Last spring, Edit Novshadyan and her husband were happy to land a Sun Valley three-bedroom house, with enough room for their son to play and their family to grow. Another child was on the way.
So they signed a one-year lease with Invitation Homes, an arm of private-equity giant
Then they moved in.
The house quickly became a slum — one with persistent water leaks, cockroaches and mold that sickened the couple, Novshadyan and her husband, Roland Bagdasaryan, allege. Invitation Homes failed to quickly make requested repairs, and the squalor grew so dire that the family left, according to a lawsuit filed in Los Angeles County Superior Court.
"They told us this house was remodeled," Novshadyan, 28, said in an interview. "It was disgusting."
An Invitation Homes spokesman declined to comment on pending litigation or specific tenant experiences. But in a court filing, attorneys for the company said it "promptly responded" to maintenance requests, offered the couple other lodging and "acted as a reasonable landlord under the circumstances."
Blackstone has bet billions on the housing recovery, acquiring 44,000 homes nationwide in a bid to professionalize the single-family rental business. Other investment firms have done the same, scooping up cheap foreclosures to fix up and rent out. In the last two years, institutional investors spent $20 billion to acquire more than 130,000 homes, according to a January report from investment bank Keefe, Bruyette & Woods.
That scale has concerned many people. Traditionally, the labor-intensive, single-family rental business has been the domain of local mom-and-pop landlords. Now corporate titans have entered the playing field.
"Do they have the capacity to properly maintain tens of thousands of units across the country?" asked Kevin Stein, associate director of the California Reinvestment Coalition, a low-income advocacy group.
Invitation Homes spokesman Andrew Gallina said that the company, founded in 2012, employs more than 1,500 property management professionals nationwide and that tenants can reach someone at all hours in case of an emergency. The vast majority of tenants, Gallina said, have very positive experiences and report satisfaction levels that rival the established multi-family rental industry.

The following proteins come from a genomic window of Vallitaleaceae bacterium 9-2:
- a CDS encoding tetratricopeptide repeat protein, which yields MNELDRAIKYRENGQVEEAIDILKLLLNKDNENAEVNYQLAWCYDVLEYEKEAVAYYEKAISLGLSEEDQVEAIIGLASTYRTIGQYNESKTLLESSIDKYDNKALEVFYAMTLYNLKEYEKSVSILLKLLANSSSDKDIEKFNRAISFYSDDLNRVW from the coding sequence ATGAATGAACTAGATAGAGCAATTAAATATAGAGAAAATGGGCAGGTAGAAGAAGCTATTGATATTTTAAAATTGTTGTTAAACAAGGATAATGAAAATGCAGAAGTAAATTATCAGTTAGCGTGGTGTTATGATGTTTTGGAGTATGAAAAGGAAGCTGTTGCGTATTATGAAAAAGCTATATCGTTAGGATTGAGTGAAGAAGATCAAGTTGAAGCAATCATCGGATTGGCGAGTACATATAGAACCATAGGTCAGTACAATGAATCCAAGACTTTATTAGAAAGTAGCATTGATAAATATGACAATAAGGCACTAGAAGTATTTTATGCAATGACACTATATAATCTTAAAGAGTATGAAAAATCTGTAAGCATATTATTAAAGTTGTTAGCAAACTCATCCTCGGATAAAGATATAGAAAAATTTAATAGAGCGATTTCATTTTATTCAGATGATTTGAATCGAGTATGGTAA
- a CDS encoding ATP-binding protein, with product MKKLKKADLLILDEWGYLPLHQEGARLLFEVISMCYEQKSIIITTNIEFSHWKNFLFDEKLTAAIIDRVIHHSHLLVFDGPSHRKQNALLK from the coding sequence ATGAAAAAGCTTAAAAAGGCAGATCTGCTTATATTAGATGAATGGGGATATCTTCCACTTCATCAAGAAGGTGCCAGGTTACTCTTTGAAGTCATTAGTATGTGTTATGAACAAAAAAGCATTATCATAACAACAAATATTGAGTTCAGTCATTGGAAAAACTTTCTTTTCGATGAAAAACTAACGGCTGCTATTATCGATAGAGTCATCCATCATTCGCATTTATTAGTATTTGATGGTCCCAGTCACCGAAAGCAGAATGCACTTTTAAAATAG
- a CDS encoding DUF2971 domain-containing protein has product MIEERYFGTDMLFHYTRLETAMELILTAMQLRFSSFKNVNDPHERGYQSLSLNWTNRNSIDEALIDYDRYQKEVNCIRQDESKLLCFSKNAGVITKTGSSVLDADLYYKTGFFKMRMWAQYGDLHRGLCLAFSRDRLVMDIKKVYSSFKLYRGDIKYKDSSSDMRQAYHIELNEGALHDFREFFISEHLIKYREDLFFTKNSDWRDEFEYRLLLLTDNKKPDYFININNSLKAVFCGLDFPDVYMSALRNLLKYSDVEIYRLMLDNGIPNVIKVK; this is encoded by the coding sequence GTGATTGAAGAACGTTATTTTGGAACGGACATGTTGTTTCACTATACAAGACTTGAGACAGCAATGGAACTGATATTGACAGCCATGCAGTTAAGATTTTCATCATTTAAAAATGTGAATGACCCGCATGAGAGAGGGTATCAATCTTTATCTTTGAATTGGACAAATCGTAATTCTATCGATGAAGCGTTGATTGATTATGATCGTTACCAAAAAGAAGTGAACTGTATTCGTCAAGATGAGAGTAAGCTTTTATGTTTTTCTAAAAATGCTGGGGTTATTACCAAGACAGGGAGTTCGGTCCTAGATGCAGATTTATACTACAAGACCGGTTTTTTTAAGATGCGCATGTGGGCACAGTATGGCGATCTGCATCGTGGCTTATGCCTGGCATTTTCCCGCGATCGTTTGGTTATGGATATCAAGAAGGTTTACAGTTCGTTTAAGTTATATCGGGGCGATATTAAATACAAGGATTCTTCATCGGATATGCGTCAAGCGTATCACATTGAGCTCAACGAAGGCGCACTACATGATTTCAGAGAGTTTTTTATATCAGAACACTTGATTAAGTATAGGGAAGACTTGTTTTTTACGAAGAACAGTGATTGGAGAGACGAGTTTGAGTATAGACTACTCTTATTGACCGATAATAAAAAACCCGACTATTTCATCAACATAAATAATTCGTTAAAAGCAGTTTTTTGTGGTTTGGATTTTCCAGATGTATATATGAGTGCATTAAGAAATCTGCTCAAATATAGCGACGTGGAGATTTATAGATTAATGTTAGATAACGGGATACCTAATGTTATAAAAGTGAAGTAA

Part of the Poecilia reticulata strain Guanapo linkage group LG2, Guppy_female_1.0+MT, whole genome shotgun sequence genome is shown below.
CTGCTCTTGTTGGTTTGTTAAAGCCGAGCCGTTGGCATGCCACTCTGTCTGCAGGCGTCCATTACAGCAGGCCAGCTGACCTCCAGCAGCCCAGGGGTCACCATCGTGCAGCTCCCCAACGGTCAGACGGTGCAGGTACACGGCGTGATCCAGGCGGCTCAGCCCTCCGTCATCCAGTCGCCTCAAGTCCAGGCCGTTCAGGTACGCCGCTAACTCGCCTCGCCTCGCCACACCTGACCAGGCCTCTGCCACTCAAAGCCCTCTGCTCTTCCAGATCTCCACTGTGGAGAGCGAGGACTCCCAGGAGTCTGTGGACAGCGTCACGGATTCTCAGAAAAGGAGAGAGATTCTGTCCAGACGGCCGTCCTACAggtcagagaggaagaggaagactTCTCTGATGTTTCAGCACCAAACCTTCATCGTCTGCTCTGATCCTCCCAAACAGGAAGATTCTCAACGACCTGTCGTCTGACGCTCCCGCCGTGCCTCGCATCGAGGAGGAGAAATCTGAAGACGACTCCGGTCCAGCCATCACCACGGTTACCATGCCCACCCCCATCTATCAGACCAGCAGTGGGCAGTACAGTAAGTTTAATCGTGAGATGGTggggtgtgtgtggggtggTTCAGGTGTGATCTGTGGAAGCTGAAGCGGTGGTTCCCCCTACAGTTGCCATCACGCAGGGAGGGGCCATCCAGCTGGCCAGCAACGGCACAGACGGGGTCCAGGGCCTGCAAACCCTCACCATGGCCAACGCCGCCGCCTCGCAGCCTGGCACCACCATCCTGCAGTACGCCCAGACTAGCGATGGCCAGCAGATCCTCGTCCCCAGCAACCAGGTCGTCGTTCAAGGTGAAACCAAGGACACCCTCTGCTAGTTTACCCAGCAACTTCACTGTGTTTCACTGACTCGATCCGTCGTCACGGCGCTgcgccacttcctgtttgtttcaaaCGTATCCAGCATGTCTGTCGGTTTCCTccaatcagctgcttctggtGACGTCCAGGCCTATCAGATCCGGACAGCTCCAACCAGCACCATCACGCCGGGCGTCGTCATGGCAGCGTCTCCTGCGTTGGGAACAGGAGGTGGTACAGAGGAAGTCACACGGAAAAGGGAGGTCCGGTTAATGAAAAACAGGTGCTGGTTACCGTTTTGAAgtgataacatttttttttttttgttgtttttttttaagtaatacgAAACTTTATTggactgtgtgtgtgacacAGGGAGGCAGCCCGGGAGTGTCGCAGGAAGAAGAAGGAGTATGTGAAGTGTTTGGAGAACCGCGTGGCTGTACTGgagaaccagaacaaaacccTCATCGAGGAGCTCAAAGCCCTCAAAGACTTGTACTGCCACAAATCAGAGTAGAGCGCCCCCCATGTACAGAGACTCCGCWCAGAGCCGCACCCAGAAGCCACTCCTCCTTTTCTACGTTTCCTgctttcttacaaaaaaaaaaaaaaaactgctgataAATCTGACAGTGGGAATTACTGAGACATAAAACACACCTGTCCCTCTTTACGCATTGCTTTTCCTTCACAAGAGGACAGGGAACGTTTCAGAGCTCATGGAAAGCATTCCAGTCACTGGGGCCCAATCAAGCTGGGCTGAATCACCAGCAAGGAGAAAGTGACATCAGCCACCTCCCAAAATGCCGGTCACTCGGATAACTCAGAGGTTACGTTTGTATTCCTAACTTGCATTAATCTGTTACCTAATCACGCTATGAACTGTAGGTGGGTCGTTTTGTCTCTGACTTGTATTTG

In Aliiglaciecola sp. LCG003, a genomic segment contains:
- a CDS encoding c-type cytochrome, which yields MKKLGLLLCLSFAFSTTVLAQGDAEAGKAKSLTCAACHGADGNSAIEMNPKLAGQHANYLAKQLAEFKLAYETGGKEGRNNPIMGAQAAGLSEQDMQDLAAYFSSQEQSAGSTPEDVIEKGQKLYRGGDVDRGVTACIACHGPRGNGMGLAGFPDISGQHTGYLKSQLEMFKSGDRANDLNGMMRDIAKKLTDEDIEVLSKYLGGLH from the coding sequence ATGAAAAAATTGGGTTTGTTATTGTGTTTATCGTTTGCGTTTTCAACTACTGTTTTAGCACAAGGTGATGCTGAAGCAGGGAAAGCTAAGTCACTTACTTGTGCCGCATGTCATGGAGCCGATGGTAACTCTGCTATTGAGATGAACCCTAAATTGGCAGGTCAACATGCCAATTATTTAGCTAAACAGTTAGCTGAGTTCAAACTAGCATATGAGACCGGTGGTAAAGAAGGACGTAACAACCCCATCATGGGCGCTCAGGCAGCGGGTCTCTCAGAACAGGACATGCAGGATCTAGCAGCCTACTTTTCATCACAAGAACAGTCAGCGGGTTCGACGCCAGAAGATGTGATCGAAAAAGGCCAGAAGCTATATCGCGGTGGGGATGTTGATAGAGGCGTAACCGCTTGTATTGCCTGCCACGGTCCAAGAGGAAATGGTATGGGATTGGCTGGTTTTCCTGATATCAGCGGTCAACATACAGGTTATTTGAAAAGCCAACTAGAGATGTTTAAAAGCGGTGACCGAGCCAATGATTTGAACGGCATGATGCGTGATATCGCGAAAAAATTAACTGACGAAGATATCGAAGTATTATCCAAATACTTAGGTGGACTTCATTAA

"When issues do arise and we are made aware of them, we work to quickly resolve them," he said.
The issues started immediately at Novshadyan's Sun Valley rental, the couple contend. In May 2013, on the day they moved in, they found trash strewn about and urine on the bathroom floors, according to the lawsuit. Then came the leaks and more. Cockroaches infested the house, the air conditioner failed, tap water turned brown and a bathroom flooded, the lawsuit alleges.
In late May, 10 days after the couple reported the first leak, Invitation Homes sent a technician to repair leaks in two bathrooms, according to court documents. It was then, the lawsuit alleges, that a worker cut into a wall to fix a broken pipe without first checking for asbestos. The fibers spread throughout adjacent rooms, the lawsuit alleges.
In early June, Invitation Homes informed Novshadyan that the house needed extensive piping work, according to the lawsuit. A month later, the family moved in with relatives so their house could be fixed. They planned to return in two weeks and left their belongings behind. When they left, the white moldings in the newborn's room had turned brown, Novshadyan said. The moldings ran parallel to a pipe on the home's exterior.
Several days later, Invitation Homes told Novshadyan that workers had found mold in the house, the lawsuit alleges. The couple scrapped their plans to return.
Mold exposure has caused the couple "nose bleeds, headaches, fatigue, memory loss, inability to concentrate, chronic runny nose, respiratory issues and other chronic flu-like symptoms," the lawsuit alleges. They are asking for unspecified damages.
Invitation Homes bought the Sun Valley house out of foreclosure in July 2012, according to public records. The Dallas company has since packaged the house into a rental bond, records show, along with roughly 3,000 others, to raise $479 million.
After the couple decided not to return there, they agreed to rent a Tujunga house that Invitation Homes offered them. But before they could move to Tujunga, the company rented the house to someone else, the lawsuit alleges.
The couple tried for months to retrieve their belongings from the Sun Valley home, whose locks had been changed by Invitation Homes, according to the lawsuit. They finally gained access in December and tested their belongings for mold contamination. Most of the couple's belongings came back positive, and medical tests on the couple also found mold contamination, according to the lawsuit.
Novshadyan now lives in a small Glendale apartment with her husband and two children. The couple said they had to buy new furniture, clothing, baby supplies, bedding and more. Some things, like pictures, they can't replace.
According to the lawsuit, Novshadyan and Bagdasaryan still hear from their former landlord.
"Invitation Homes," an amended complaint filed in March says, "continues to send plaintiffs emails demanding rent to this day."
In a court filing last month, attorneys for Invitation Homes said the lease required the couple "to pay rent while they did not occupy the property."